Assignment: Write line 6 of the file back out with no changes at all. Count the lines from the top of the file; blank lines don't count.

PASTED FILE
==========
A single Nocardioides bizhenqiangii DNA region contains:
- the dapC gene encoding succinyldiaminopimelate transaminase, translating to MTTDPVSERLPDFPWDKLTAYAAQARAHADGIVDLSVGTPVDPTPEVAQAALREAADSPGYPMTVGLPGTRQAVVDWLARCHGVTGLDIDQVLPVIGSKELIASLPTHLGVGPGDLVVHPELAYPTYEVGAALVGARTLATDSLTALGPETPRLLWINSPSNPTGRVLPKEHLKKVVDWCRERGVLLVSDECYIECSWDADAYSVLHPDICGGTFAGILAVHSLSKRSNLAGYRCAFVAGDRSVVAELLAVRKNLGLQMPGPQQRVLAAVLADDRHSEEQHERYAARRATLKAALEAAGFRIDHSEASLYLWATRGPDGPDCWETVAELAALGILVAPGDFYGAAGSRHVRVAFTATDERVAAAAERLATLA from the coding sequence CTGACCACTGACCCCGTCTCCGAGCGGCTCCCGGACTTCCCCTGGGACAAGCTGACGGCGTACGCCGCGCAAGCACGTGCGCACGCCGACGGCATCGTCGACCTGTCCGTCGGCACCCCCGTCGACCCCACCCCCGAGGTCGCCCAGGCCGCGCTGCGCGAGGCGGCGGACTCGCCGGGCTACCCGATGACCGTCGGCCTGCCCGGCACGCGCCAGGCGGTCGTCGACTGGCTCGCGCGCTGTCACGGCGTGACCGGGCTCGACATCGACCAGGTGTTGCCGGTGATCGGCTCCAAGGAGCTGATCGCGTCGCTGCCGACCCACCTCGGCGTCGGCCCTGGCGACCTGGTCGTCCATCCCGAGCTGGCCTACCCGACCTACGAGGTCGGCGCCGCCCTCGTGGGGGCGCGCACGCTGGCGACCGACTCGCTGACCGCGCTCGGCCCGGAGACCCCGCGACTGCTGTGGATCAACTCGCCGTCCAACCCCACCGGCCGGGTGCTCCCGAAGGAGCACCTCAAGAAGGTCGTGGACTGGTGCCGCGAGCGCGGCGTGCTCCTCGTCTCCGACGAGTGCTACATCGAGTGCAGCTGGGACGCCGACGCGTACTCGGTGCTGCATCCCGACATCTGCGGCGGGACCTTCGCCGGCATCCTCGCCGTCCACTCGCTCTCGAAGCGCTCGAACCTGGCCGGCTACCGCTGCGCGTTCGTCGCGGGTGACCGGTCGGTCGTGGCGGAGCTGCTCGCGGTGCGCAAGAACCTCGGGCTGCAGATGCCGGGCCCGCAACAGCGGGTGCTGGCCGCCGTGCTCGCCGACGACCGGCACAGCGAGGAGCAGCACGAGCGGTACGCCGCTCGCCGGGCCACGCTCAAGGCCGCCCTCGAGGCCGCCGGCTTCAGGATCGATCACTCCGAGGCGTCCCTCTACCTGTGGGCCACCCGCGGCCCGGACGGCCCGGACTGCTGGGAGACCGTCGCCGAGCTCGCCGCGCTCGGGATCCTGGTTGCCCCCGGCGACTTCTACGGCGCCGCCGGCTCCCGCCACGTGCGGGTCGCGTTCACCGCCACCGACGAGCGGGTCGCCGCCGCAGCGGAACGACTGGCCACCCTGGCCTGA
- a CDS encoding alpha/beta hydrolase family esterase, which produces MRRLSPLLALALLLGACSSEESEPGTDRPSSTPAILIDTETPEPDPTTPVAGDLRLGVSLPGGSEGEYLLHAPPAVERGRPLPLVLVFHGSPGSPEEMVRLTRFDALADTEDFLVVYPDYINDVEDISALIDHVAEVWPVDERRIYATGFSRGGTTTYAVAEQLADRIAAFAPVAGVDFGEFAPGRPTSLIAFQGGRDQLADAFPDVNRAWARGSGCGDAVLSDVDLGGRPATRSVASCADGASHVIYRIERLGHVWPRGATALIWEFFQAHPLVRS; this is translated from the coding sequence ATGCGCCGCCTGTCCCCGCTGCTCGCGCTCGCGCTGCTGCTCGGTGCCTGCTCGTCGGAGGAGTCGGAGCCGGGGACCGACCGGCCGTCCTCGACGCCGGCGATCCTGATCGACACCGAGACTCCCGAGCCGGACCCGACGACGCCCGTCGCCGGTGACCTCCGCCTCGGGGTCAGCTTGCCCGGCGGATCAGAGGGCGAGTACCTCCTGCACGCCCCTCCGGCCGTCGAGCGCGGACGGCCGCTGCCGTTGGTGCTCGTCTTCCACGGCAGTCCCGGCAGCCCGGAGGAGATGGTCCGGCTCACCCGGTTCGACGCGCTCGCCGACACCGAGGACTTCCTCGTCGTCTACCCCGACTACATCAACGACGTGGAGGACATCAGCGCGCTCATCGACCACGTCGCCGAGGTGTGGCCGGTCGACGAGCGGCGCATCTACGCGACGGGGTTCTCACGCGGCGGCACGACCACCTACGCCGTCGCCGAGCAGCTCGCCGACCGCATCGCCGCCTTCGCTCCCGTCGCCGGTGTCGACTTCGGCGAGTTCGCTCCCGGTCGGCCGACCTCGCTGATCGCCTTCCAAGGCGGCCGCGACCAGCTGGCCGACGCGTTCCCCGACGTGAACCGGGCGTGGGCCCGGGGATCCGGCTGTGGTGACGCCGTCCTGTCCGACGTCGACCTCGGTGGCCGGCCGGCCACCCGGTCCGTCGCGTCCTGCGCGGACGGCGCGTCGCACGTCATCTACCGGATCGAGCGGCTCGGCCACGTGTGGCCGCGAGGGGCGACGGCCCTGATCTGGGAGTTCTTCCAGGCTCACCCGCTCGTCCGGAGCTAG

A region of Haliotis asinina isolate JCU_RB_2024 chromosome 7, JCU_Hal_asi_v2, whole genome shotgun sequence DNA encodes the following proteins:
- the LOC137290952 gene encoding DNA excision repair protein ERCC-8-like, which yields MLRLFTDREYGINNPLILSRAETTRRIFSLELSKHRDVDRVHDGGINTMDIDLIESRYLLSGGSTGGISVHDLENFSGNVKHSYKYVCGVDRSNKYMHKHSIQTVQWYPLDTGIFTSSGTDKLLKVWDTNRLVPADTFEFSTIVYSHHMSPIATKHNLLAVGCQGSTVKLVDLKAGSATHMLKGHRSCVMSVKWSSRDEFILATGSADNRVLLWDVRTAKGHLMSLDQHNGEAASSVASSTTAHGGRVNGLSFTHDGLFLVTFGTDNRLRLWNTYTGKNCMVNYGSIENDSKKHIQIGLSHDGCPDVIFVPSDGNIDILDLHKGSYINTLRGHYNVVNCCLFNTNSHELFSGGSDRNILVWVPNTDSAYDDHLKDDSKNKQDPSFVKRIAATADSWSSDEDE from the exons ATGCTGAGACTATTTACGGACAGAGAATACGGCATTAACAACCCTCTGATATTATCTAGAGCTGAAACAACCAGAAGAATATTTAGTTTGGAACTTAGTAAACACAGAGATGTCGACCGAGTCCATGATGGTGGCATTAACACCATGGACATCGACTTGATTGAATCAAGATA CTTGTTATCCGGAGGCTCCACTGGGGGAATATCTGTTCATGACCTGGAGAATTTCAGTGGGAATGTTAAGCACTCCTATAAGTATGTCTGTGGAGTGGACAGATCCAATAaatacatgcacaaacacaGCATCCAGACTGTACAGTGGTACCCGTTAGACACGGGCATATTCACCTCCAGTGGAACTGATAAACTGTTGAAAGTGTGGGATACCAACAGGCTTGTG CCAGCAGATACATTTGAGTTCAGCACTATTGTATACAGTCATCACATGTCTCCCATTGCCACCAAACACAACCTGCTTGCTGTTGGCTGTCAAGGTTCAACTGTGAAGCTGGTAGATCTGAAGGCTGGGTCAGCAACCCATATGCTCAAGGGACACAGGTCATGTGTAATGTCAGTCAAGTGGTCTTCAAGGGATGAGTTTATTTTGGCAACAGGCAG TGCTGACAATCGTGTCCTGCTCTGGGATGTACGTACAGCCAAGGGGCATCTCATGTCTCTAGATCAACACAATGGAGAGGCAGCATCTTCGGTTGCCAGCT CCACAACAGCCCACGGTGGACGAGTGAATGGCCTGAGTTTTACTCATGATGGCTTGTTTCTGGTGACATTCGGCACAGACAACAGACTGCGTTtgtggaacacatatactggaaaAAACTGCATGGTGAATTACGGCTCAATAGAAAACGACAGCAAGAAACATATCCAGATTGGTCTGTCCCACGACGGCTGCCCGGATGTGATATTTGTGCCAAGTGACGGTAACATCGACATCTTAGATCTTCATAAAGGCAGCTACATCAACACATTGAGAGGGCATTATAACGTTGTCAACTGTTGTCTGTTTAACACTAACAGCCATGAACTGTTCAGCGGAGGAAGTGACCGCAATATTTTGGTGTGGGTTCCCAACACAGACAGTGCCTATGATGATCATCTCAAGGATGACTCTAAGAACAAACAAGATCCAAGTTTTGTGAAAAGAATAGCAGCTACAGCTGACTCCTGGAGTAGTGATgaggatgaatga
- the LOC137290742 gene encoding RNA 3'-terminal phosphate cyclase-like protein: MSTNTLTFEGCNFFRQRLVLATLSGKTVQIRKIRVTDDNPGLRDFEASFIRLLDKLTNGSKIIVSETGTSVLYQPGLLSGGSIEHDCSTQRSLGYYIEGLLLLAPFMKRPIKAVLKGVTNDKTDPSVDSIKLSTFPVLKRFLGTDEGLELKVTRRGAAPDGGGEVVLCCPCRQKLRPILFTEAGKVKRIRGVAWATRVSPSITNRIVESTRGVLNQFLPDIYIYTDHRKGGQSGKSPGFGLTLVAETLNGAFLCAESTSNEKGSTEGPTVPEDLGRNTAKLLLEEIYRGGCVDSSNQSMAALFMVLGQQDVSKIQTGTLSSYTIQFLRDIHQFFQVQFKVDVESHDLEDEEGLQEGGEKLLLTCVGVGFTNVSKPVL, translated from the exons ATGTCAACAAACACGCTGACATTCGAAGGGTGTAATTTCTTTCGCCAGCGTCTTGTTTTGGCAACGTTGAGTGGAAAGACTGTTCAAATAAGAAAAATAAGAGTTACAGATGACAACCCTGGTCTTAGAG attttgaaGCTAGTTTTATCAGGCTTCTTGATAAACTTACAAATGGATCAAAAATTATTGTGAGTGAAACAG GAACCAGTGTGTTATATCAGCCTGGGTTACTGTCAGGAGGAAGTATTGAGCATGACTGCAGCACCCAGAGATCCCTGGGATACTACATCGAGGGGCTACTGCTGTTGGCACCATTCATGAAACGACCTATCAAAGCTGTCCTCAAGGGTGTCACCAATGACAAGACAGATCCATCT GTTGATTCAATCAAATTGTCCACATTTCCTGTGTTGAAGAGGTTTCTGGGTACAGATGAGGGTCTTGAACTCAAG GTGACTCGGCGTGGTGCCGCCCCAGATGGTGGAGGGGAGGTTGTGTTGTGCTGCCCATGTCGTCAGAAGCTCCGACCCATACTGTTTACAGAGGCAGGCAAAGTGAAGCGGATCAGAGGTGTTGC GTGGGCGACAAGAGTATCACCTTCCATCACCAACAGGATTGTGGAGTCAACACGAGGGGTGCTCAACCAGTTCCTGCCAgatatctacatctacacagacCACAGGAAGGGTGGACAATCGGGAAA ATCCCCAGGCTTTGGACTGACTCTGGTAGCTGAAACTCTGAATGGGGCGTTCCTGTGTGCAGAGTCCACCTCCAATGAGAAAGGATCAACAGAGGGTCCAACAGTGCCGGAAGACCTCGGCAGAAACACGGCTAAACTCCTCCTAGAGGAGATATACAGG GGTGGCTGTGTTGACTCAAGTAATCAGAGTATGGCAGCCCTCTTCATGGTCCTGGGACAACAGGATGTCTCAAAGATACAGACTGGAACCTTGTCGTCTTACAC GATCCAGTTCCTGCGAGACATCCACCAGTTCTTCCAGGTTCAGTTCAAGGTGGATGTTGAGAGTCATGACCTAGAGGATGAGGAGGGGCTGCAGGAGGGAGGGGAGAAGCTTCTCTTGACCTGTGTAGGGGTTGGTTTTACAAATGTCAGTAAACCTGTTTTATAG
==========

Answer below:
- the LOC137290742 gene encoding RNA 3'-terminal phosphate cyclase-like protein: MSTNTLTFEGCNFFRQRLVLATLSGKTVQIRKIRVTDDNPGLRDFEASFIRLLDKLTNGSKIIVSETGTSVLYQPGLLSGGSIEHDCSTQRSLGYYIEGLLLLAPFMKRPIKAVLKGVTNDKTDPSVDSIKLSTFPVLKRFLGTDEGLELKVTRRGAAPDGGGEVVLCCPCRQKLRPILFTEAGKVKRIRGVAWATRVSPSITNRIVESTRGVLNQFLPDIYIYTDHRKGGQSGKSPGFGLTLVAETLNGAFLCAESTSNEKGSTEGPTVPEDLGRNTAKLLLEEIYRGGCVDSSNQSMAALFMVLGQQDVSKIQTGTLSSYTIQFLRDIHQFFQVQFKVDVESHDLEDEEGLQEGGEKLLLTCVGVGFTNVSKPVL, translated from the exons ATGTCAACAAACACGCTGACATTCGAAGGGTGTAATTTCTTTCGCCAGCGTCTTGTTTTGGCAACGTTGAGTGGAAAGACTGTTCAAATAAGAAAAATAAGAGTTACAGATGACAACCCTGGTCTTAGAG attttgaaGCTAGTTTTATCAGGCTTCTTGATAAACTTACAAATGGATCAAAAATTATTGTGAGTGAAACAG GAACCAGTGTGTTATATCAGCCTGGGTTACTGTCAGGAGGAAGTATTGAGCATGACTGCAGCACCCAGAGATCCCTGGGATACTACATCGAGGGGCTACTGCTGTTGGCACCATTCATGAAACGACCTATCAAAGCTGTCCTCAAGGGTGTCACCAATGACAAGACAGATCCATCT GTTGATTCAATCAAATTGTCCACATTTCCTGTGTTGAAGAGGTTTCTGGGTACAGATGAGGGTCTTGAACTCAAG GTGACTCGGCGTGGTGCCGCCCCAGATGGTGGAGGGGAGGTTGTGTTGTGCTGCCCATGTCGTCAGAAGCTCCGACCCATACTGTTTACAGAGGCAGGCAAAGTGAAGCGGATCAGAGGTGTTGC GTGGGCGACAAGAGTATCACCTTCCATCACCAACAGGATTGTGGAGTCAACACGAGGGGTGCTCAACCAGTTCCTGCCAgatatctacatctacacagacCACAGGAAGGGTGGACAATCGGGAAA ATCCCCAGGCTTTGGACTGACTCTGGTAGCTGAAACTCTGAATGGGGCGTTCCTGTGTGCAGAGTCCACCTCCAATGAGAAAGGATCAACAGAGGGTCCAACAGTGCCGGAAGACCTCGGCAGAAACACGGCTAAACTCCTCCTAGAGGAGATATACAGG GGTGGCTGTGTTGACTCAAGTAATCAGAGTATGGCAGCCCTCTTCATGGTCCTGGGACAACAGGATGTCTCAAAGATACAGACTGGAACCTTGTCGTCTTACAC GATCCAGTTCCTGCGAGACATCCACCAGTTCTTCCAGGTTCAGTTCAAGGTGGATGTTGAGAGTCATGACCTAGAGGATGAGGAGGGGCTGCAGGAGGGAGGGGAGAAGCTTCTCTTGACCTGTGTAGGGGTTGGTTTTACAAATGTCAGTAAACCTGTTTTATAG